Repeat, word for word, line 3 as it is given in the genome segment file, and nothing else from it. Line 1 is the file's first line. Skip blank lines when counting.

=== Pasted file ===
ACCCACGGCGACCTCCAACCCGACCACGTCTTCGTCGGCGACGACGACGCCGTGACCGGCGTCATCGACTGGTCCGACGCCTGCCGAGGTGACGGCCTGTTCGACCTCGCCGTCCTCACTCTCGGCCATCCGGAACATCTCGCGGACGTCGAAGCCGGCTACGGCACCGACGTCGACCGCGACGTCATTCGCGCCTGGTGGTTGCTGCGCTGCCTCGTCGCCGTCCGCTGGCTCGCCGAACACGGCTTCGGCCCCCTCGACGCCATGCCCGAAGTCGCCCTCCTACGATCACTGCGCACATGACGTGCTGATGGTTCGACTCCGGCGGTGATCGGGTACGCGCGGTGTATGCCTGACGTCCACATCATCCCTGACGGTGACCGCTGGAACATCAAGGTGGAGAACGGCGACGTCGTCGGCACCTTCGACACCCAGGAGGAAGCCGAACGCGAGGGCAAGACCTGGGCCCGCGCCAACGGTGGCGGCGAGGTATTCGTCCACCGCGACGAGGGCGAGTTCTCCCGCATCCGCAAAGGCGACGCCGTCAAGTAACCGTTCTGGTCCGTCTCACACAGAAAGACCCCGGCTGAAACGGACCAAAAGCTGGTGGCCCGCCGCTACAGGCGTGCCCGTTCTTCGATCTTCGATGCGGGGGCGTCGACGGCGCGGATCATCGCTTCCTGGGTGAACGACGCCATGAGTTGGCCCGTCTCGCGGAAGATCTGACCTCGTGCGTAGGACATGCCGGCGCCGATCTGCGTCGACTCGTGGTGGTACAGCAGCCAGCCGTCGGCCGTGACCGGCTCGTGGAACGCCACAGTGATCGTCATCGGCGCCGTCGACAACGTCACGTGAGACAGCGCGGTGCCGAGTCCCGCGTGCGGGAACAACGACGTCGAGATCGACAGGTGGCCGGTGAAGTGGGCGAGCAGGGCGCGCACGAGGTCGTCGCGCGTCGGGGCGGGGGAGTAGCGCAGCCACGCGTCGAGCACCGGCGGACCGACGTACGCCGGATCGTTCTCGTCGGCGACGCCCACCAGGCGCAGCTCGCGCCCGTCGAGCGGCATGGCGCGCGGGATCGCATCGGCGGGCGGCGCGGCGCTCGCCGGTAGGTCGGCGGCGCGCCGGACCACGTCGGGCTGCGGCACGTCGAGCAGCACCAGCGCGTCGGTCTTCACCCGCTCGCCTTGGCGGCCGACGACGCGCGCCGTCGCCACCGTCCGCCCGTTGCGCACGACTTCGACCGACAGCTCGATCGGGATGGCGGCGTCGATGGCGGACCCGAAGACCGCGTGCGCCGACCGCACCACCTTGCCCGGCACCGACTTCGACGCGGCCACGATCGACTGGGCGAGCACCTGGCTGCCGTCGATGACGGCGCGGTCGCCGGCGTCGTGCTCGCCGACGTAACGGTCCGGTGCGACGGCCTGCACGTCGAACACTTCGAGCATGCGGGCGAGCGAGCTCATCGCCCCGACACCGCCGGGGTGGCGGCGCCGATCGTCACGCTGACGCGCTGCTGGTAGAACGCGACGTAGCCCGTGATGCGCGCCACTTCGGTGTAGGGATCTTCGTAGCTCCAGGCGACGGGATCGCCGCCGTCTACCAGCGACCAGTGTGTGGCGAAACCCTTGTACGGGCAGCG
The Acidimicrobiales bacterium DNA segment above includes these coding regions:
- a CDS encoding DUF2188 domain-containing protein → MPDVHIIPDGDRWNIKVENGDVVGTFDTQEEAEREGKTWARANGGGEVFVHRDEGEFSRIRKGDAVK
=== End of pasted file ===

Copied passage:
- a CDS encoding DUF2188 domain-containing protein → MPDVHIIPDGDRWNIKVENGDVVGTFDTQEEAEREGKTWARANGGGEVFVHRDEGEFSRIRKGDAVK